Sunday, November 11, 2012
3 Up, 3 Down: Texas 33, Iowa State 7
By Carter Strickland
With a balanced offense and a defense that appears to now at least in position to make plays, Texas has become closer to the team coach Mack Brown thought it would have back in September.
"It is the team we wanted to get to," he said.
1. David Ash: The sophomore quarterback continued his hot streak and continued to prove he could throw the ball downfield. Ash started the game 13 of 14, including a 61-yard touchdown pass to Mike Davis. Ash finished with a career-high 364 yards. It was the third time this season he has thrown for 300 or more yards. Ash started the game hitting his first 11 passes and finished with just six incompletions. His previous low had been four at Ole Miss.
2. Texas offense: For the first time since 2005, Texas eclipsed the 600-yard mark in a conference game. They had 606 against Oklahoma State back in the national title season. The Longhorns had 609 against Iowa State. What bodes well for Texas is that the yardage came for a variety of different sources. Ash continued to prove that Kansas was just a hiccup as he threw for 364. That he threw to multiple receivers -- Davis and Jaxon Shipley both went for more than 100 yards -- and employed the tight ends -- Greg Daniels started the game with a 47-yard reception and Barrett Matthews had a touchdown reception showed Texas is able to spread the ball around to different weapons. The ground game showed new life between the tackles as well with Joe Bergeron averaging 7.2 yards per carry.
3. Jaxon Shipley: The sophomore wide receiver has been in the shadows since his three-touchdown performance at Oklahoma State. But he proved his value with several big possession catches against Iowa State to keep drives alive. With Shipley able to work the middle and edges of the field, it allowed Mike Davis to get one-on-one coverage down the field. Iowa State didn't have a cornerback who could hang with Davis down the field. Texas Christian doesn't either.
1. Anthony Fera: The kicker was brought in to solve the Texas kicking problems after the departure of Justin Tucker. He has only clouded the situation. Fera missed an extra point, his second PAT missed, and had a field goal blocked. The field goal's trajectory appeared to be low. Texas coaches pulled him from the game and put in Nick Jordan. The true freshman had been shaky at the start of the season missing, 3-of-7 attempts. But Jordan hit field goals of 37 and 25 against Iowa State. Now Texas is faced with questioning who it wants to use as a kicker and that could prove to be a problem down the stretch.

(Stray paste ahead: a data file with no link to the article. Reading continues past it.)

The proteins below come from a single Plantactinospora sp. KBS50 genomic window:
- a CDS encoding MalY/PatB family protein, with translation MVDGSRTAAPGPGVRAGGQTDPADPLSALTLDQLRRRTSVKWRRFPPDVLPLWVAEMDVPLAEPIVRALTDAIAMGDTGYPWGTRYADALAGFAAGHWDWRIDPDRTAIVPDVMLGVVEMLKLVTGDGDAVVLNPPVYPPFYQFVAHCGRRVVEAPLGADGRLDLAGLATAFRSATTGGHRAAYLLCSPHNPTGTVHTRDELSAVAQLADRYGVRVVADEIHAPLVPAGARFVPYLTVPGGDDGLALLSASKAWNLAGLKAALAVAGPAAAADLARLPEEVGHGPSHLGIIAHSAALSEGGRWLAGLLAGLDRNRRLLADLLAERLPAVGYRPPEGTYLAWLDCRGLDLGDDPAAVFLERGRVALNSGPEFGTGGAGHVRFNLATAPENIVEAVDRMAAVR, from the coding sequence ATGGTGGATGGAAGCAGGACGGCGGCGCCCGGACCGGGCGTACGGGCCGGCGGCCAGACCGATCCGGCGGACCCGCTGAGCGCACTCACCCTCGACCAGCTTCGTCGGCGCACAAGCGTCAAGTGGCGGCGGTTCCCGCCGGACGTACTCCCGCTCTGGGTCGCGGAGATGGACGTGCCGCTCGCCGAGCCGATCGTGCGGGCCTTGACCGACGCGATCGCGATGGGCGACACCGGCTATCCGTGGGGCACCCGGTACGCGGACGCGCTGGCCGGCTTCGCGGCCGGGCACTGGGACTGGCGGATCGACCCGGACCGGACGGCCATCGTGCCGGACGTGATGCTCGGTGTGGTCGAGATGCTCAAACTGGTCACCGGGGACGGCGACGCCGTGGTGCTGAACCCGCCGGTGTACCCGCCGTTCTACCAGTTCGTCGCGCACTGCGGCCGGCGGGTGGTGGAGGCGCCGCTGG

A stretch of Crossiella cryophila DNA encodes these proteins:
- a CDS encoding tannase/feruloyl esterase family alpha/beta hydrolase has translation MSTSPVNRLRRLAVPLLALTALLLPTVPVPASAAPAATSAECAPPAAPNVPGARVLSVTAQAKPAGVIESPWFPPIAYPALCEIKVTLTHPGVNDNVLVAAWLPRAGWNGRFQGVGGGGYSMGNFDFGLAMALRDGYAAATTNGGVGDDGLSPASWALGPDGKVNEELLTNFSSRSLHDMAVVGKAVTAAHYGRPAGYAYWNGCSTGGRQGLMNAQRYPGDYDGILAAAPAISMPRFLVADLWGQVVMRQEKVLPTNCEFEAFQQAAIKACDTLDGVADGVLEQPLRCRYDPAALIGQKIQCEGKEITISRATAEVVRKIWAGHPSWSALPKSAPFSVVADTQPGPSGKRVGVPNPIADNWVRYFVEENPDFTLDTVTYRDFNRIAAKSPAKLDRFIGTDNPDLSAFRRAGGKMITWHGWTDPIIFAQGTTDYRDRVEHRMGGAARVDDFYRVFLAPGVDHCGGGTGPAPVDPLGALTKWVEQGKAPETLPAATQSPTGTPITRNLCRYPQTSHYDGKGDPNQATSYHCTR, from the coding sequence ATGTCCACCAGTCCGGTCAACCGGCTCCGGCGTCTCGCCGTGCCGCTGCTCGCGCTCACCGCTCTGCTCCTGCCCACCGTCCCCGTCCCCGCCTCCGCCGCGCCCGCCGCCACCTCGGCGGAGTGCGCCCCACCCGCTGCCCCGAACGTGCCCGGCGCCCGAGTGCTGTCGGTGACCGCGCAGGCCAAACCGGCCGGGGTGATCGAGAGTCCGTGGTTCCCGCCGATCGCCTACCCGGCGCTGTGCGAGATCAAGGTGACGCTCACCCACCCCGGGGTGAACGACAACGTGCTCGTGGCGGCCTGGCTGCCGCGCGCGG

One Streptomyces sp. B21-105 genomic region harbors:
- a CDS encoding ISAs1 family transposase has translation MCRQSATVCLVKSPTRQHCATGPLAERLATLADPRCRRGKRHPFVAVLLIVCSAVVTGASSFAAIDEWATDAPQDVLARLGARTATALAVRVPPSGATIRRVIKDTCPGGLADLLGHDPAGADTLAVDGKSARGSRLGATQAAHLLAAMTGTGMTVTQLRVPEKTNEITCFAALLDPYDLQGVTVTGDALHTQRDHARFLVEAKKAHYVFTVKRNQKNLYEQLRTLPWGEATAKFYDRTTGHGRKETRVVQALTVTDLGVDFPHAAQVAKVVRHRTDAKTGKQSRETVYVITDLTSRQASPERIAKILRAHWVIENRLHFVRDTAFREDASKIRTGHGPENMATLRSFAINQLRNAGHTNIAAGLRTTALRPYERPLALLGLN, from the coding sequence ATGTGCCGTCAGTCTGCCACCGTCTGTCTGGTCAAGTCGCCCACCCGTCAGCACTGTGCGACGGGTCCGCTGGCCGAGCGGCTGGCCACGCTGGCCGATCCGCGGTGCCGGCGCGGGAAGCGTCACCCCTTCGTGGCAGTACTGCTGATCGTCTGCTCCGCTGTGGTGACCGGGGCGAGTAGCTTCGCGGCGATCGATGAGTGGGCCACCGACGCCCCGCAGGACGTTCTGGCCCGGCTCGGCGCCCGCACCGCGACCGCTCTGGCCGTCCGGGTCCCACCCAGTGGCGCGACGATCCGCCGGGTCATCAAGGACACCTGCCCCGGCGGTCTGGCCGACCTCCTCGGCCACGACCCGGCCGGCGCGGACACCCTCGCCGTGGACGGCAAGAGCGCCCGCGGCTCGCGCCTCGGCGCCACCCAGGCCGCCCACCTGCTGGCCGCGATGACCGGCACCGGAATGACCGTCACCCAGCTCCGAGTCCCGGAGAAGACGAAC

2. Kick coverage: The kick coverage team used to call itself the "Wild Bunch." Chances are the coaches are not too wild about the job it has done in the past couple of game. The unit, which features many true freshmen and no starters, allowed returns of 41 and 33 yards on deep kicks. It also allowed a 20-yard return on a squib kick. When Nick Rose is not putting the ball into the end zone -- he did that 5 of 6 times at Texas Tech -- the Longhorns' defense is finding itself defending a shortened field.
3. Slow starts: Texas had issues on defense early. The Longhorns allowed 102 yards in the first quarter before figuring out the Iowa State offense. This has become a pattern for Texas against what are perceived as weaker teams. Texas allowed Kansas 14 points in the first half before shutting the Jayhawks down for three points and 75 yards in the second half. Texas' defense did come back against the Cyclones as well, limiting ISU to 175 yards in the final three quarters. The only ISU touchdown came when the defense relaxed just prior to the half.